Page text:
“Adults are always telling kids to stand up for others, but you don’t do anything!” My daughter raged as I explained the reason I won’t sign her up for Scouts.
Her response astounded me, actually silenced me! Momentarily. She has a dogged focus that stops her at nothing to get what she wants, but in this case, she immediately understood the implications of what I was telling her and it isn’t right.
“People have to live the way they are!”
She’s 7. How can she grasp this simple idea better than most voting-aged adults? Gay rights are not in her immediate sphere of concern, she is the child of heterosexual parents, but exclusion is.
Kids experience raw human cruelty all of the time. Just today, she articulated why she doesn’t like her teacher: “She’s always yelling at us, telling us to do this, do that, even if you are doing it.” Kids are also experts at excluding other kids for reasons that are just as random as someone else’s sexual-orientation.
Take her brother, for example. He is an on-and-off member of a music band with his so-called buddies – you’ll be the first to hear of their imminent debut album, to be sure – for reasons like: “You need to take real lessons, not just be in the school band,” or “You need a better instrument.” Yet who do they get to replace him, some kid who doesn’t even own or play an instrument!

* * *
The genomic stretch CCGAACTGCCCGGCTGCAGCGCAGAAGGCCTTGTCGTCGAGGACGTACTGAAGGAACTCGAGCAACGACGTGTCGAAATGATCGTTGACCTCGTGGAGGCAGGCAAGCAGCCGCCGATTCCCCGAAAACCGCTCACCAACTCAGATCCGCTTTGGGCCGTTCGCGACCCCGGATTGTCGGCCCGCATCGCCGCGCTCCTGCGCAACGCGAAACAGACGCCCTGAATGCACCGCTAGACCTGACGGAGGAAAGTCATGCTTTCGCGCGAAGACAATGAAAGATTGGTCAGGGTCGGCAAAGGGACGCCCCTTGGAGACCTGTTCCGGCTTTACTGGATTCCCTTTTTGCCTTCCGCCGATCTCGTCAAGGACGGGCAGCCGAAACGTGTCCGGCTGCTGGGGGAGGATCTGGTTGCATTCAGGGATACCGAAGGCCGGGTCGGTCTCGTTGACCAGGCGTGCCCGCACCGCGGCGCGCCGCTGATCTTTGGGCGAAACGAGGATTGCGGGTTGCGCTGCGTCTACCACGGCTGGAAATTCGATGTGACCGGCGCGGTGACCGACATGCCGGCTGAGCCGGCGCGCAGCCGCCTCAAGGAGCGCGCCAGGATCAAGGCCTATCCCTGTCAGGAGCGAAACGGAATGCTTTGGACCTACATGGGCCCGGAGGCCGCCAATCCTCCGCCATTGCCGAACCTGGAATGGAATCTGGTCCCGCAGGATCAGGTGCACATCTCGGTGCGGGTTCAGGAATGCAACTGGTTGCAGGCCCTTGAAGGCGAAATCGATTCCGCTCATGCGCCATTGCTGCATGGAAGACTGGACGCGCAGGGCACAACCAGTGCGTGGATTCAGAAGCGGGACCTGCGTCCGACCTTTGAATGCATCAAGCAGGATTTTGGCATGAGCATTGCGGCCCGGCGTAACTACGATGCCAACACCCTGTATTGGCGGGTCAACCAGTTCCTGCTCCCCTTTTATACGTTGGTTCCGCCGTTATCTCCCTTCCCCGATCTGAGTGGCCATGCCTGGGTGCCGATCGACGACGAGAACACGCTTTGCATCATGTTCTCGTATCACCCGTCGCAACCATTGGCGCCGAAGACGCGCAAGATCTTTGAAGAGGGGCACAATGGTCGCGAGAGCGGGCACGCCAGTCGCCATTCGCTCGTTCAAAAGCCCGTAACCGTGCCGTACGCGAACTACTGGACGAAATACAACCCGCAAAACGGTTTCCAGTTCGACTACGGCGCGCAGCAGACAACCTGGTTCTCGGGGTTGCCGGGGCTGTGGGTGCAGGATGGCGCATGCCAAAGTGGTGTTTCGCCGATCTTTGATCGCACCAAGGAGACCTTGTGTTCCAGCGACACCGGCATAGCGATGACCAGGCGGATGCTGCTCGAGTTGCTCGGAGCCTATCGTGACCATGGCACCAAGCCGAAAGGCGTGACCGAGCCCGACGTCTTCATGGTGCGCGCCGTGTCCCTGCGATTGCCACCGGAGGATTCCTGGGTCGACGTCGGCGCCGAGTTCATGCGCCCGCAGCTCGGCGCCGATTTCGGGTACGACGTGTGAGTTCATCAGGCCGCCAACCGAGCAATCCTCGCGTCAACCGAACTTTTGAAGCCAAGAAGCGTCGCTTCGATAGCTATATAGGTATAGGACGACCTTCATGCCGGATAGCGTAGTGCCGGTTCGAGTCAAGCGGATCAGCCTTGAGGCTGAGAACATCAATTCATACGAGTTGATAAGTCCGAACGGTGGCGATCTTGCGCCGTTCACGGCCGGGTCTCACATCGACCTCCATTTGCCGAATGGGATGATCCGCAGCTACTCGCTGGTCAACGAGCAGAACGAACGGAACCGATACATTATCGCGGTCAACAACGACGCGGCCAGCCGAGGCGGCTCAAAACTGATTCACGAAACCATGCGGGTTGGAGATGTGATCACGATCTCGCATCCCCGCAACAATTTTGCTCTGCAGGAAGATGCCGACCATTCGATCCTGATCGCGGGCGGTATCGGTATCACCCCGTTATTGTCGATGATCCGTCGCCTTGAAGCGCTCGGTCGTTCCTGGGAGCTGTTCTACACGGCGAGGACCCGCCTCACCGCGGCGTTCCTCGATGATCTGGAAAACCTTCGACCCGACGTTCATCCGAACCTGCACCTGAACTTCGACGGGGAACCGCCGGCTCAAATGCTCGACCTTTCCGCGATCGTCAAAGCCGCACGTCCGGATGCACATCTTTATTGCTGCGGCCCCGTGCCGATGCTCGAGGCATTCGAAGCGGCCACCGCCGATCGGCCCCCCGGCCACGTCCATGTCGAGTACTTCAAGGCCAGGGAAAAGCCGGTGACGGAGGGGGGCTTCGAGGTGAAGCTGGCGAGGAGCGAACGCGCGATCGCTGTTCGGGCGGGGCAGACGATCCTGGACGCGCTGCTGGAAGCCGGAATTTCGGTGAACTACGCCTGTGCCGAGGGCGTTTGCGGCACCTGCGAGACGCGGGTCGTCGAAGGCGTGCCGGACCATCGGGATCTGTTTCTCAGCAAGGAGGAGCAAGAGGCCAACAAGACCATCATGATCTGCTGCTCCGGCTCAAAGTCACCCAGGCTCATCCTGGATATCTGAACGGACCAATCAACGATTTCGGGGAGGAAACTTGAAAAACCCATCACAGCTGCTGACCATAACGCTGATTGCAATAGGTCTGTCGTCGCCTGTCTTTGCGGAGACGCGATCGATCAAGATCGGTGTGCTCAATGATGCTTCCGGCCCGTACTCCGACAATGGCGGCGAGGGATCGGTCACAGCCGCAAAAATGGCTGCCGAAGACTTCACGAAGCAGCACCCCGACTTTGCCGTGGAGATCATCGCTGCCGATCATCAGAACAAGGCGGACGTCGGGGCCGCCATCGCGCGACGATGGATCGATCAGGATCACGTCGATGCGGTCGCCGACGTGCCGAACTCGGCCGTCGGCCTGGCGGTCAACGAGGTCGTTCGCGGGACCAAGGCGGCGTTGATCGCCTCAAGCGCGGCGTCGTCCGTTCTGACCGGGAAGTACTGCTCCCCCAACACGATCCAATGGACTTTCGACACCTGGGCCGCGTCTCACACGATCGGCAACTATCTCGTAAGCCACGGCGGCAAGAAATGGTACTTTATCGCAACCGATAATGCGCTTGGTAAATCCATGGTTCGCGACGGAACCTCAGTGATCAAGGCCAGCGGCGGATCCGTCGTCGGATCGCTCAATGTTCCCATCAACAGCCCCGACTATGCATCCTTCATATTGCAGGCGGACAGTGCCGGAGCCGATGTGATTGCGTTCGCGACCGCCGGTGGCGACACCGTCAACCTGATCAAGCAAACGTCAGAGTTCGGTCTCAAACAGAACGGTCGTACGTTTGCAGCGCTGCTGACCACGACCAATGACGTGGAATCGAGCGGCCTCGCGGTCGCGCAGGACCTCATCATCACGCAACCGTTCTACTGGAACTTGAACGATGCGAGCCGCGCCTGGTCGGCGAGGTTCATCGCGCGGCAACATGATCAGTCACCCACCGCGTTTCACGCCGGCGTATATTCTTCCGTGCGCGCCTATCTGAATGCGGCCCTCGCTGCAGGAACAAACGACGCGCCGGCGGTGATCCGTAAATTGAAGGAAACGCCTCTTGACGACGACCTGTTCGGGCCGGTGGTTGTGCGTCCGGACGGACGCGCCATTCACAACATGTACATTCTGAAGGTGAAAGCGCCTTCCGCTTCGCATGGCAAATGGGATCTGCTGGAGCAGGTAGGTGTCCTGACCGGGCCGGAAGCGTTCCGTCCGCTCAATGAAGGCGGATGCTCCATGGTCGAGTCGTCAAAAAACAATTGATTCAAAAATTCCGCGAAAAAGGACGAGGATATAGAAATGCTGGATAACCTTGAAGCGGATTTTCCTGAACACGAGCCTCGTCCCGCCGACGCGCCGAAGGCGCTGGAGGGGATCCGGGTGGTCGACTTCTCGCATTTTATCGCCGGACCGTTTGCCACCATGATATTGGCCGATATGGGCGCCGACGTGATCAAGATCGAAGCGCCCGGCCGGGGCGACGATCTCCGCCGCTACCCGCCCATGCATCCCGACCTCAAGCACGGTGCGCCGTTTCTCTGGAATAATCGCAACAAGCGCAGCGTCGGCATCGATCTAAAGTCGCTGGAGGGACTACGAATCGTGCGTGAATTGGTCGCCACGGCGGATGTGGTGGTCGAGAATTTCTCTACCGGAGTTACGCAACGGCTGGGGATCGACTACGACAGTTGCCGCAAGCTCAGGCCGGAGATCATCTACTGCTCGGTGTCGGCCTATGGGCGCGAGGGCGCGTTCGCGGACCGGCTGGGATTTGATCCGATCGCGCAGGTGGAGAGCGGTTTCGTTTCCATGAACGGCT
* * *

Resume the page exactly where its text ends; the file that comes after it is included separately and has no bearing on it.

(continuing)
So, how did this clarity of right from wrong shine through? We have the pleasure of friendship with a family of two-moms and one little girl. Guess what else? My kids aren’t preoccupied by the reproductive logistics of having two moms and no dad, anymore than they are about what their own mom and dad do in their own bedroom. Why would they be?
Most of the time families spend together is playing, learning, traveling, camping, skiing, swimming, reading, story-telling, cooking, eating, and, thanks to our friends, we now go berry-picking and make preserves, go on family bike trips and kayak, and speak out against unjust rules that divide rather than develop communities.
I can’t wait till my little girl gets home from school today so I can tell her that some grown-UPS are standing up for people, just like she’s always been taught to do.
Live within limits without limiting life
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